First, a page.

facebookI bought a whole life policy about 20 years ago that requires premiums to be paid till age 85. Should I switch to a term or limited pay whole life policy to reduce financial burden in old age? - Seedly
Seedly logo
Seedly logo
 

Anonymous

Asked on 16 Jun 2020

I bought a whole life policy about 20 years ago that requires premiums to be paid till age 85. Should I switch to a term or limited pay whole life policy to reduce financial burden in old age?

The surrender value is nett positive after factoring in the total premiums paid. I am aged 42 and a homemaker. I'm considering if I should surrender my existing policy to switch to either 1) term policy with critical illness rider or 2) limited pay whole life policy with critical illness rider.

0 comments

5 answers

Answer Now

Answers (5)

Hi anon,

If your policy requires payment till age 85, you will need to figure out if there is a way for you to sustain the premiums till that age. I'm guessing that this policy has critical illness coverage, in which case it is a good idea to keep the policy, as the liquidity provided by the payout in the event of critical illness will come in useful no matter when it occurs. Furthermore, premiums should be quite low, so it is very likely that retirement income stream planning can help ensure that you will be able to afford the premiums in old age. Although you are a homemaker, but if you have savings from previous jobs, or are receiving an allowance from your spouse, it is possible to create an income stream for yourself (but that's another topic entirely)

As your policy has been in force for 20 years, it has accumulated a fair bit of cash value. Since this cash value compounds, we need to weigh these numbers against the numbers of a new limited pay whole life policy. If surrendering the old policy and taking a new one puts you at a disadvantage numbers wise, then it will be hard to justify. This really depends on the figures for your individual policy.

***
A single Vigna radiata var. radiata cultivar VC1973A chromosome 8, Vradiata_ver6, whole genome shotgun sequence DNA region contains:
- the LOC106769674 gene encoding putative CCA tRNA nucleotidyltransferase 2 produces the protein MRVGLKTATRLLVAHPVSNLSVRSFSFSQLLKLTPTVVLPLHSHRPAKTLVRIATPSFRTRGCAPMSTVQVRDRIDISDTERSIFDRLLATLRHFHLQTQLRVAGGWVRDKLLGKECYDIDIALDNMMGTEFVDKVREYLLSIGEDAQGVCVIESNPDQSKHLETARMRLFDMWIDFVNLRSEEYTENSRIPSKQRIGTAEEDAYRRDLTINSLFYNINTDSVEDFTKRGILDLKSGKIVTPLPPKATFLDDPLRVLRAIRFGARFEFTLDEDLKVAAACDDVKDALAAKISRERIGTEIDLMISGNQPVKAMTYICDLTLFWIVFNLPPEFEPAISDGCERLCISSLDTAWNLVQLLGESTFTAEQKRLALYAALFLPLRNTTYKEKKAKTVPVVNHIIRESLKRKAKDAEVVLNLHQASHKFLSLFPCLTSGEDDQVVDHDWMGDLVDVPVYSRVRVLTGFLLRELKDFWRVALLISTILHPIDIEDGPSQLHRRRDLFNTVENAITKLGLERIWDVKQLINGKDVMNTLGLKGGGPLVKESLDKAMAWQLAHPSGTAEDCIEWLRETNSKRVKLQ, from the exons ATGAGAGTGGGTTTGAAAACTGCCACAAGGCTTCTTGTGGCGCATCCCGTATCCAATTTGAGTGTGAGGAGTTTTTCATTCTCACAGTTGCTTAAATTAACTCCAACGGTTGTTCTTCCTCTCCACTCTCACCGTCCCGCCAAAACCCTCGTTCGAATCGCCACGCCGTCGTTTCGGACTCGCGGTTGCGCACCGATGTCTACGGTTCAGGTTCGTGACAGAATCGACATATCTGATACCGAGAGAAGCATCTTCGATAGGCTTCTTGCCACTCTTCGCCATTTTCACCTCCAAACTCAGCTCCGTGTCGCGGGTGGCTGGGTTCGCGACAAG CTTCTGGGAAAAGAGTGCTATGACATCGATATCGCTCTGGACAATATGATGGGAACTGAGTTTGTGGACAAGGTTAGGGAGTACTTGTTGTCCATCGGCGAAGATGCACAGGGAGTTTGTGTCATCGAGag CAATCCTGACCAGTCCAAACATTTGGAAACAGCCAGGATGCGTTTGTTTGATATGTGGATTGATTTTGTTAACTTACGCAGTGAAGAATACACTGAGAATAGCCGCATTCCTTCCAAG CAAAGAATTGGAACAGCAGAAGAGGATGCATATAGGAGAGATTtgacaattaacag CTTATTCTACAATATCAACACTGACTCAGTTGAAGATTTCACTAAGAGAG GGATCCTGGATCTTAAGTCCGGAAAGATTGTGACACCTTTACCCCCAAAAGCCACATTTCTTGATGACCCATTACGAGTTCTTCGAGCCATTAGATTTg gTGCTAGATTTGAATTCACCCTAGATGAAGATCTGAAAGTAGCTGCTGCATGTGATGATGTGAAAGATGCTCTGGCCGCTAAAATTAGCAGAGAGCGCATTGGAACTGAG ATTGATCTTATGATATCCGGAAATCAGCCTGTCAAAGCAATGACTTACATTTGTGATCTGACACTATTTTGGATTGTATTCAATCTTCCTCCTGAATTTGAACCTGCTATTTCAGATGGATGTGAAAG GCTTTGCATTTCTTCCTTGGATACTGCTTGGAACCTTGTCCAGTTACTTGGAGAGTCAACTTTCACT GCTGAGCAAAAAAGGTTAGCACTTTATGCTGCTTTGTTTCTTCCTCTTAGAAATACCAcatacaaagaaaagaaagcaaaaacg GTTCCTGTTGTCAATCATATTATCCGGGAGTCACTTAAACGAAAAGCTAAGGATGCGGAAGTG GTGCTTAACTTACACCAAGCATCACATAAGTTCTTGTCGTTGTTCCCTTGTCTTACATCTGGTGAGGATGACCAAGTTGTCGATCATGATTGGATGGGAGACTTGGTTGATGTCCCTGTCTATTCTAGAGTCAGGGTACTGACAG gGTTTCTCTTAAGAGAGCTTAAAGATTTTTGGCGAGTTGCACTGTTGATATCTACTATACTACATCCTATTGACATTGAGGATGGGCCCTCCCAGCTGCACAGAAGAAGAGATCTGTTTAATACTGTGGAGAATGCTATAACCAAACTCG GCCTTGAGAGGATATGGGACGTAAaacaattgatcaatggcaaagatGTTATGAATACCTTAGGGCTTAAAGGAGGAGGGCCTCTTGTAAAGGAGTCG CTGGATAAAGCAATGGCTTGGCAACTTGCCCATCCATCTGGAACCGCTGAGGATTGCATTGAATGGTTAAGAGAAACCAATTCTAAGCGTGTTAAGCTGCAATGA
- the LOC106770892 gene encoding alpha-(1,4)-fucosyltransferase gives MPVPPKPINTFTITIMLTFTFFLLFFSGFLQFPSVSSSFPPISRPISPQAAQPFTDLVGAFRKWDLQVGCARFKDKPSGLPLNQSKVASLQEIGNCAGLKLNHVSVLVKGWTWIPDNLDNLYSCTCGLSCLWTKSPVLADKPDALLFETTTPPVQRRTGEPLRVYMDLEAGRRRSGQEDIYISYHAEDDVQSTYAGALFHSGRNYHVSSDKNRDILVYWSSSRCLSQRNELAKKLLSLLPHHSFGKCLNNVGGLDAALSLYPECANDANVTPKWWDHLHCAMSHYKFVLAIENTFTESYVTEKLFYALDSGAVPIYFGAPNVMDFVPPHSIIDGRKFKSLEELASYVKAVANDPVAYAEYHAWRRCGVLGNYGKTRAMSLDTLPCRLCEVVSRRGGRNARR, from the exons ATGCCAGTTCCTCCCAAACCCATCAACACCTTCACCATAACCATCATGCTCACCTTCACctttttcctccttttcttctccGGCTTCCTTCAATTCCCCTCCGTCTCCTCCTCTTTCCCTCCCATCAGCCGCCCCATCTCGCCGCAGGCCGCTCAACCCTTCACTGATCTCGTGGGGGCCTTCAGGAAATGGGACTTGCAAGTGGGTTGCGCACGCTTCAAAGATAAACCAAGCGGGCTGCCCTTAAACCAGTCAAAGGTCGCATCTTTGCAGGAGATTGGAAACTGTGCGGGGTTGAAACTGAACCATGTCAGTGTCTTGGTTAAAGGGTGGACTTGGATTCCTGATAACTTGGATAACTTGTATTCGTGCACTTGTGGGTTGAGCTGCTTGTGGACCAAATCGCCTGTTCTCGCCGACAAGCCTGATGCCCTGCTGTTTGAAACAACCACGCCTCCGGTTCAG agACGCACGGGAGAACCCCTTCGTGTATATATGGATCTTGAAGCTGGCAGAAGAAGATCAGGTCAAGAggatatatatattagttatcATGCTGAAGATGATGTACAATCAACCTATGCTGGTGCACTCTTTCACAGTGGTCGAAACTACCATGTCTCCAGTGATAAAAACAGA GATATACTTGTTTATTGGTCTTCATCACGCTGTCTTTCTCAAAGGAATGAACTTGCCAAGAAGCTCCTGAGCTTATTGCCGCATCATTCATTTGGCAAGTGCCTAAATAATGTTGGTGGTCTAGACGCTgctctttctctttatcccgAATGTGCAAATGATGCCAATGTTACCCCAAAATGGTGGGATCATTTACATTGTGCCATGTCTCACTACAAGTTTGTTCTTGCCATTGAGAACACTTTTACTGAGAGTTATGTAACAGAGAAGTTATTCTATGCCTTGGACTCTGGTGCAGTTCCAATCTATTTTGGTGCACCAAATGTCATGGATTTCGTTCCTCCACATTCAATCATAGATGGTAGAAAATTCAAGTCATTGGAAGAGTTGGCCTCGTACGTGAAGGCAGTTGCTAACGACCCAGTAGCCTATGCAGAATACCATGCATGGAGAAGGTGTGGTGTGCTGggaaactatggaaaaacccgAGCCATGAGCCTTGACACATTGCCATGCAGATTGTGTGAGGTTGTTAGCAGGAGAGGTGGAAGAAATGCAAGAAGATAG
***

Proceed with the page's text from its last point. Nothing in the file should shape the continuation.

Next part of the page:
Additionally, another aspect which needs to be considered is your insurability. If you are in good health, then there is no issue, but if you have any existing conditions now, you might get exclusions if you decide to switch, and it would be better to stick with the old policy.

Without having any numbers to reference, it is a little hard to say if it will be better to switch or keep your existing policy. You might want to speak to an independent financial advisor to evaluate your options first.

1

Question Poster

17 Jun 2020

Thank you for highlighting the considerations, it is helpful.

Thank You!
Can you clarify
I wonder if
This is so helpful 👍
What about

Post

Sk Tan

Sk Tan

Level 3. Wonderkid

Updated on 20 Jun 2020

I also own whole life (WL) policies with premium terms to 85. U have to understand how your policy work. My WL now provides me with 4-5% compounded returns (longer than yours) and I still continue to pay premiums with the good returns, tho I dun need the insurance coverage anymore. I have the following choices:

  1. Convert it to paid up, ie stop paying premiums but still enjoy same insurance coverage.

  2. Convert it into an annuity plan, ie stop paying premiums but get regular payouts from it.

  3. Surrender and cashout, ie terminate.

I do not want to do any of the above cos the returns will be lower.

So I suggest u talk to your insurer/agent what options are available for your policy. It is not worth to convert or switch to term insurance (your premiums down the drain if nothing happens).​​​

1

Question Poster

25 Jun 2020

Thank you for sharing your perspective, much appreciated

Thank You!
Can you clarify
I wonder if
This is so helpful 👍
What about

Post

Ngooi Zhi Cheng

Ngooi Zhi Cheng

Level 6. Master

Answered on 16 Jun 2020

Is the primary purpose for your whole life plan for death or critical illness coverage?

For death: ...

Read 3 other answers with a Seedly account

You will also enjoy exclusive benefits and get access to members only features.

Continue with Facebook
Sign in with Apple

Sign up or login with an email here